The HSE (2020) outline three key points that must be considered in preventing and managing risk – Avoid. Assess. Reduce;

Avoid – as far as possible, avoid any potentially hazardous manual handling task. Do you actually need to lift your dog? Can you, as the HSE (2020) suggest, do your work in a different way?

Assess – if you decide that the manual handling task can’t be avoided, you’ll need to assess the risk of possible injury and, as far as possible, find ways of reducing that risk. What weight will you be attempting to lift? Have you any pre-existing health conditions that might affect your ability to lift safely? Have you had any training?

Reduce – you must minimise the risk as far as possible. Can someone help you lift your dog? As Becker (2017) says, “the best way to lift a large dog is with two people”! Can you arrange the search area in such a way that there are fewer restrictions on your movement that could further compromise your safety?

To summarise, as a scent detecting “hobbyist”, unless your dog weighs less than 10kg (7kg if you’re a woman) and you can keep your dog close to your body as you lift him to shoulder height, you’re at risk of injury and should not proceed with the lift. Additionally, in considering the HSEs (2020) three key points – Avoid. Assess. Reduce – there can be little justification for lifting your dog for what is, at the end of the day, only a hobby. There is even less justification if your dog weighs over 10kg. You need to find another way of working with him.


Your Dog 

Aside from the very obvious risk to your dog of being dropped, he may not actually like being picked up. As Becker (2017) points out, even if your dog never complains, it doesn’t mean he’s okay about it. With your dog at shoulder height it’s unlikely that you’ll be in any position to notice any signs of distress, anxiety or pain – lip-licking, yawning, half-moon eyes, looking away from you. For dogs with arthritis or joint disease, “lifting can be extremely painful” (Becker, 2017). Many dogs will endure a great deal of discomfort or pain without any vocalisation (Vogelsang, 2016). It is beholden on you, your dog’s handler, to act as his advocate and protect him from any unnecessary distress.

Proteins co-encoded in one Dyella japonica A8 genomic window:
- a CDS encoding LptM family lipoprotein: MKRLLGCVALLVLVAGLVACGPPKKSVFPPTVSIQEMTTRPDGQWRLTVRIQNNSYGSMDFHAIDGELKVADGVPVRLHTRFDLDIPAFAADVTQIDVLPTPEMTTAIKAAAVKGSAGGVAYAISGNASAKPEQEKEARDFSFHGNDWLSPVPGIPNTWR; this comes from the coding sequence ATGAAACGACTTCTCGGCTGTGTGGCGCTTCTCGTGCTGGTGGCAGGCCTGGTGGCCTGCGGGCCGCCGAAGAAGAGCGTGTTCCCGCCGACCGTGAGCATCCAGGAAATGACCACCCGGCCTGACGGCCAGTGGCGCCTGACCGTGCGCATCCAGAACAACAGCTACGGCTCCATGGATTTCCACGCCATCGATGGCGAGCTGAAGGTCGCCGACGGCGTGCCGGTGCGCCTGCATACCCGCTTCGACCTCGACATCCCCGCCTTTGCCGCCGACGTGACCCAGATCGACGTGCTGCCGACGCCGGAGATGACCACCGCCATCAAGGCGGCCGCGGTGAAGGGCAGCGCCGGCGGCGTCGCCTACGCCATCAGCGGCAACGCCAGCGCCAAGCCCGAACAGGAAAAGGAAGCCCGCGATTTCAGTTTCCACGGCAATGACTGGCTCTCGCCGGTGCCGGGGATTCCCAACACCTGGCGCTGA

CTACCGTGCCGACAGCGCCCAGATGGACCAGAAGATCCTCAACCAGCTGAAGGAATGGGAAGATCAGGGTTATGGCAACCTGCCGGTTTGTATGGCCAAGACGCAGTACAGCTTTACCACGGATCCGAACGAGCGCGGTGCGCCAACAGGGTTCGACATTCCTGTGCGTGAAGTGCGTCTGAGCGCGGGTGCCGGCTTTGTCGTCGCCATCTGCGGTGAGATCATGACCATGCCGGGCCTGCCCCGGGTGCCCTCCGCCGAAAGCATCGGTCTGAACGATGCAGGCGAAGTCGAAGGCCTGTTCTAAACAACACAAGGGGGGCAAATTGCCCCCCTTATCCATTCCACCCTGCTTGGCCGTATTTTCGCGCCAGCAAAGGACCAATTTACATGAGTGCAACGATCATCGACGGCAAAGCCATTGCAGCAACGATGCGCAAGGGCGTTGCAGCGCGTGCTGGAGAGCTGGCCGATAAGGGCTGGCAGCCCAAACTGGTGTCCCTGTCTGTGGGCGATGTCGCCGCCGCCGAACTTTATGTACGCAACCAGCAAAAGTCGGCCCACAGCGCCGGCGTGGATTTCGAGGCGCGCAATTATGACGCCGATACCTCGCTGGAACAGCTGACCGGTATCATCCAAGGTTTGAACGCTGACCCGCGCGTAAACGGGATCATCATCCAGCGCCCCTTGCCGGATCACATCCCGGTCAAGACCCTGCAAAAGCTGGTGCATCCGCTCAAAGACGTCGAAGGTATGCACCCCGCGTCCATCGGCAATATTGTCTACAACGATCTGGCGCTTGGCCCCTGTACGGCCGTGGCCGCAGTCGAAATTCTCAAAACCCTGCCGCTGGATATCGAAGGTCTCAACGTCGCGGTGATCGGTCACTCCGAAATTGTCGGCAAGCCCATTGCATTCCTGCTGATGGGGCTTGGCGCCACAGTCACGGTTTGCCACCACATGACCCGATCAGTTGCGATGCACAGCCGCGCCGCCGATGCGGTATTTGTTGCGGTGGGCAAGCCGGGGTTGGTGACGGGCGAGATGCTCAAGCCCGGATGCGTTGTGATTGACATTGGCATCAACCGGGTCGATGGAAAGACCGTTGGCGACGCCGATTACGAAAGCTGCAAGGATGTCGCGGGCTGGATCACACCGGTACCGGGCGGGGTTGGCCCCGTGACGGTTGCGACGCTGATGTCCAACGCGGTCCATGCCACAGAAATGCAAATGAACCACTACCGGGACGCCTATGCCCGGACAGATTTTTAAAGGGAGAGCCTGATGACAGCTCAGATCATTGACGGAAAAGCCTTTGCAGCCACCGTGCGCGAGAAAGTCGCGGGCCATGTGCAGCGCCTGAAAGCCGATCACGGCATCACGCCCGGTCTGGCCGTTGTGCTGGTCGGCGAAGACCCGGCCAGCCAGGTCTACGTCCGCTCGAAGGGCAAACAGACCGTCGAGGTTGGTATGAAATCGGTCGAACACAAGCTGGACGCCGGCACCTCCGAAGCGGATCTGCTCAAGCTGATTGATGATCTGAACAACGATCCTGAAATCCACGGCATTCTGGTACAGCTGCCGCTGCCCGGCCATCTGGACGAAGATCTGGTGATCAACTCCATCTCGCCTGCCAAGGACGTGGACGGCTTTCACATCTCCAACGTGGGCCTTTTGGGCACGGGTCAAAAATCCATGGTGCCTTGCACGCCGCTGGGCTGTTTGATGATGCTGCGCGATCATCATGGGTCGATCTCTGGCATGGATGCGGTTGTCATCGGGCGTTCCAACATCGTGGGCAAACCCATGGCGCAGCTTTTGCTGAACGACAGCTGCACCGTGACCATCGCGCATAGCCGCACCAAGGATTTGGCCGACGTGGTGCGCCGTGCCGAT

Injuries related to poor lifting techniques include;

  • Picking the dog up under his front legs like a child – “strains the muscles in the front legs and spine, which can result in torn ligaments and even a dislocated shoulder or elbow” (Becker, 2017).
  • Using the dog’s tail as a ‘handle’ – “Damage caused by pulling your dog’s tail can affect the nerves and muscles that move the tail as well as those that control elimination” (Becker 2017).
  • Picking the dog up by his collar – this can “cut off his air supply and cause him to choke. It’s also a good way to do serious permanent damage to the very delicate organs located in his neck, including the throat, larynx and trachea” (Becker, 2017).

For a useful pictorial guide on how to lift your dog as safely as possible, you might like to refer to Pippa Elliot’s (2019) information sheet – “How to Pick up a Dog Properly”.


Scent Detecting

For me, the simple solution to the high hide problem (which will greatly reduce the possibility of causing any harm to you or your dog) is to train an unambiguous passive indication with duration. With a passive indication, your dog can point out the location of the high hide, with a great degree of accuracy, without his feet ever having to leave the floor. If you’d like to know more about the benefits of a well-trained indication, take a look at my blog from 2018 – “The Indication. It’s not an optional extra!” 

Poppy pointing towards the high hide - just follow the line of her nose!
Poppy indicating the position of her high hide – just follow the line of her nose!
95598621_228257311795180_8577017271698849792_n
Abel pointing out the high hide in the projector grill.
94644737_231462238106555_6060572787393691648_n
Dream reaching up toward the scent source
94038112_155203892575245_4692329715946487808_n (1)
Luytje, an older lady, doing a little bit of clambering to point out her target scent
95441120_239969753749500_4356038587033059328_n
Abel’s nose pointing skywards!

In addition, I’d want to foster my dog’s confidence to climb and clamber. The closer he can get to a high hide, without having to be lifted, the better it is for all concerned. Your dog can still give his passive indication perched on top of a piece of furniture!

95337745_236968320874579_2635501037879820288_n
Climbing and clambering – Useful skills

Very sadly, if lifting our dogs for high hides becomes “normal practice” within scent detecting circles this will preclude many handlers and their dogs from participating in this activity. If you work one of the large breeds or have an underlying medical condition or pre-existing injury … this could mean you!


In conclusion

  • Will I ever lift either of my dogs for scent detecting activities? No. While there are other, safer, ways of working with my dogs, there’s no need. A well-trained passive indication is all that’s required.
  • What will I do if my dogs start to climb and clamber by themselves? Support them. That’s one of the reasons they wear a harness.
  • Are there any circumstances in which I would attempt to lift my dogs? Yes. If they were injured and in danger, I’d do my utmost to move them to safety. That said, a lift may not be the best option or, for that matter, even possible. Dragging and sliding may be a far safer practice.

So, keep yourself and your dog safe and leave his feet on the floor!


Final Note